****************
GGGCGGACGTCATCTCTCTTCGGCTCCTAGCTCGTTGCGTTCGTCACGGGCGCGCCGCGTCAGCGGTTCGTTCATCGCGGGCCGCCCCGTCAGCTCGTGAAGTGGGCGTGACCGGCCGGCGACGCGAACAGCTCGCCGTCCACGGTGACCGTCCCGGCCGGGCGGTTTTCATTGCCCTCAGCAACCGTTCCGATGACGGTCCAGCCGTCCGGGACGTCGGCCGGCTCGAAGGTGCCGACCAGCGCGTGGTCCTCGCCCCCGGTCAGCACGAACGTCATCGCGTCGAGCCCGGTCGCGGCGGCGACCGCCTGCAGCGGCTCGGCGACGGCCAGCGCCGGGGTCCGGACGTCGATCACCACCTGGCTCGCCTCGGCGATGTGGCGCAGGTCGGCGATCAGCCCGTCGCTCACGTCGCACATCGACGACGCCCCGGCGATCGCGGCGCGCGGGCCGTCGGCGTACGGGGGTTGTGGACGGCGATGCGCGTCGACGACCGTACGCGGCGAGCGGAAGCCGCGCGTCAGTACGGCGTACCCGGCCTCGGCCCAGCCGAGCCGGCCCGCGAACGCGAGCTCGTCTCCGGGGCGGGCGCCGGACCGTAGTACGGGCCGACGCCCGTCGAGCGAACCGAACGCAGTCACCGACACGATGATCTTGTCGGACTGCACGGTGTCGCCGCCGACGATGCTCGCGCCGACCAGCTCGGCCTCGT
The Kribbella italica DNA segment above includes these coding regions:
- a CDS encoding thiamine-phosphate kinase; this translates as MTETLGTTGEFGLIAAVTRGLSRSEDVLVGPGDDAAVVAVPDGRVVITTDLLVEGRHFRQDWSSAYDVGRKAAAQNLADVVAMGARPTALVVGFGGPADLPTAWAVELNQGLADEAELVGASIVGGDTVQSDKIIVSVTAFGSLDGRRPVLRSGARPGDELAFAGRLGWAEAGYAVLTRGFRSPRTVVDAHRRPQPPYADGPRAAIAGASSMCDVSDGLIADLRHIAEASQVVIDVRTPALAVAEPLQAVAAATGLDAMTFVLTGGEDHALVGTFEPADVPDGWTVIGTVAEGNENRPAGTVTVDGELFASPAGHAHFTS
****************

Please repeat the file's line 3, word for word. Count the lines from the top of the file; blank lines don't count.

- a CDS encoding thiamine-phosphate kinase; this translates as MTETLGTTGEFGLIAAVTRGLSRSEDVLVGPGDDAAVVAVPDGRVVITTDLLVEGRHFRQDWSSAYDVGRKAAAQNLADVVAMGARPTALVVGFGGPADLPTAWAVELNQGLADEAELVGASIVGGDTVQSDKIIVSVTAFGSLDGRRPVLRSGARPGDELAFAGRLGWAEAGYAVLTRGFRSPRTVVDAHRRPQPPYADGPRAAIAGASSMCDVSDGLIADLRHIAEASQVVIDVRTPALAVAEPLQAVAAATGLDAMTFVLTGGEDHALVGTFEPADVPDGWTVIGTVAEGNENRPAGTVTVDGELFASPAGHAHFTS